Order Today to Save $50 & get Free Shipping on Geno 2.0 Next Generation!     Buy Now >
  1. Skip to navigation
  2. Skip to content
DVDs:Adventure and Exploration:The Two-Million Year Old Boy DVD-R


As seen on the National Geographic Channel.NG yellow box

The Two-Million Year Old Boy DVD-R

$19.95 Sale Price:   $12.99

Price: $19.95 Sale Price:   $12.99

Item# :1095515

Qty: This item is out of stock

You May Also Like

A paleoanthropologist father and his son make an amazing discovery of ancient hominid remains in South Africa that challenges the conservative field of paleoanthropology to revisit the story of how we became human.

Not available for shipment outside of the U.S. and Canada.

  • 1 disc; 45 minutes
  • Widescreen
  • © 2011

DVD-R Format

The DVD-R is a non-rewriteable digital format that is compatible with most commercial DVD players. The DVD-R format is created with MPEG2 Variable Bit Rate Compression with stereo sound.

How our DVDs and DVD-Rs Differ

Customers who purchase programs in the NG DVD-R Library will receive a non-interactive, play only disc. There is no chaptering information on these DVDs, but there are chapter marks approximately every five minutes, which make it easy to fast forward through a program. The DVD-R format provides the digital video and audio quality you expect from all of our DVDs.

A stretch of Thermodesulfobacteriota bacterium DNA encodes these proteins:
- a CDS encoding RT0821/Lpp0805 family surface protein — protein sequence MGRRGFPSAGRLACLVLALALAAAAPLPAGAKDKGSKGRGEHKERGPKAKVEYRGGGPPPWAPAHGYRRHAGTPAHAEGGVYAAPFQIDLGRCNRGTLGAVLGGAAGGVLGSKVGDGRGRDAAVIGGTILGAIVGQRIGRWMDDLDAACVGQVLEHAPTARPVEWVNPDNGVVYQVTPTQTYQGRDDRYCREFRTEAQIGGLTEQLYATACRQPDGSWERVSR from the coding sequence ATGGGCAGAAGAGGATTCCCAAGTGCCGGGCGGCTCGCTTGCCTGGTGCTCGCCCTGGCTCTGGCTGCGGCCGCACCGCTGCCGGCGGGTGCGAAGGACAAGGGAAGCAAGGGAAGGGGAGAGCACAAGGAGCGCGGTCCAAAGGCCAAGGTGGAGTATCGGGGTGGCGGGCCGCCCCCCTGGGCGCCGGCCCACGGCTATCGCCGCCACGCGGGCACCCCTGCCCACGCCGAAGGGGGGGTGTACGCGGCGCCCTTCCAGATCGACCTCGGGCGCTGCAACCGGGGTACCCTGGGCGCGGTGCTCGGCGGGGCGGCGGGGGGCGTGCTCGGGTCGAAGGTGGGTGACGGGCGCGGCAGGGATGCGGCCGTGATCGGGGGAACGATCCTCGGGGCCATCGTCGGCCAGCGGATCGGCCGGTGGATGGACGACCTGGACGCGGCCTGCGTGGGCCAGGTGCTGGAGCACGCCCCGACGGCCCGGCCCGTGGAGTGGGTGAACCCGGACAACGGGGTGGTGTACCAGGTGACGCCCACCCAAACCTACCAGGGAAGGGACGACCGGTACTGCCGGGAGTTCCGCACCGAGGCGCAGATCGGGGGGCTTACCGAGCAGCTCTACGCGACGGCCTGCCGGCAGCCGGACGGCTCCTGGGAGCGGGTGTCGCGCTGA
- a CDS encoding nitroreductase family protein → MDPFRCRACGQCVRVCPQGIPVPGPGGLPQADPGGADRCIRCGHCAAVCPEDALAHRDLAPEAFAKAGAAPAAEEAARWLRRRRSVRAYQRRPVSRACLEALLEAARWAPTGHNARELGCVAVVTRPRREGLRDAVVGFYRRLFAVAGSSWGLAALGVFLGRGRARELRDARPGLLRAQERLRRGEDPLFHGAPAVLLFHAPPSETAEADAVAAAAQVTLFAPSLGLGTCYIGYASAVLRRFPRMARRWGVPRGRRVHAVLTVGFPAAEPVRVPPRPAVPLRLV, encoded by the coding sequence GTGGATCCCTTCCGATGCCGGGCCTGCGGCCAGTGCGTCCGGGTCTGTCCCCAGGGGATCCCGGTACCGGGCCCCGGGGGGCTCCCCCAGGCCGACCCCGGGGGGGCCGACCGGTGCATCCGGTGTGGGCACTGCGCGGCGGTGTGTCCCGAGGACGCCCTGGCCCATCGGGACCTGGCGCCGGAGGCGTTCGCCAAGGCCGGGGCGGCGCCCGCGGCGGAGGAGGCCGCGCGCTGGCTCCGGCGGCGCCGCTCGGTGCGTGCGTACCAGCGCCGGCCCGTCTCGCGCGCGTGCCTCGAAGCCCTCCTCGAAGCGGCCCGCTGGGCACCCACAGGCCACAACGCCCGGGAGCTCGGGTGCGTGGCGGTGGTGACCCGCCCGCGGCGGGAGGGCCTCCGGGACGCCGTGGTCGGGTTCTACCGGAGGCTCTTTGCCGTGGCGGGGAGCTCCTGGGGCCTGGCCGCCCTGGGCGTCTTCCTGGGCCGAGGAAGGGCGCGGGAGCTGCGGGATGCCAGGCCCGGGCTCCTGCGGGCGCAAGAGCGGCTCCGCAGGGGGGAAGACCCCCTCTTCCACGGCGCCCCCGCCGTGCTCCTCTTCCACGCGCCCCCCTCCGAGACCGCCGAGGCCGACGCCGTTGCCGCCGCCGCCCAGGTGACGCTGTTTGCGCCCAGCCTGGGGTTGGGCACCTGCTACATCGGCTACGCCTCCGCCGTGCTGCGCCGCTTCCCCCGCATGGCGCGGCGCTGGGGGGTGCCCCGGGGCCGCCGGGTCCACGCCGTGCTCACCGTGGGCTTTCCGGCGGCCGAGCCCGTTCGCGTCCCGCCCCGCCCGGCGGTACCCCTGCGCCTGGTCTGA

NOTE: The NG DVD-R titles are not closed-captioned. We apologize for any inconvenience this limitation may cause.


by PowerReviews
The Two-Million Year Old Boy DVD-R

(based on 1 review)

Ratings Distribution

  • 5 Stars



  • 4 Stars



  • 3 Stars



  • 2 Stars



  • 1 Stars



Reviewed by 1 customer

Displaying review 1

Back to top

(0 of 1 customers found this review helpful)



By Bari Potter

from Shah Alam, Selangor, Malaysia

About Me Avid Moviegoer

Verified Reviewer


  • Entertaining
  • Informative


  • Limited Appeal

Best Uses

  • Adult Viewers

Comments about The Two-Million Year Old Boy DVD-R:

Have watched product and informed skeletons found in sink hole. Have the researchers considered the possibility that the sink hole was used as a graveyard? Maybe the hominad primate tribe were unable to bury its' dead but refused to allow predators to consume the remains of their friends.

Displaying review 1

Back to top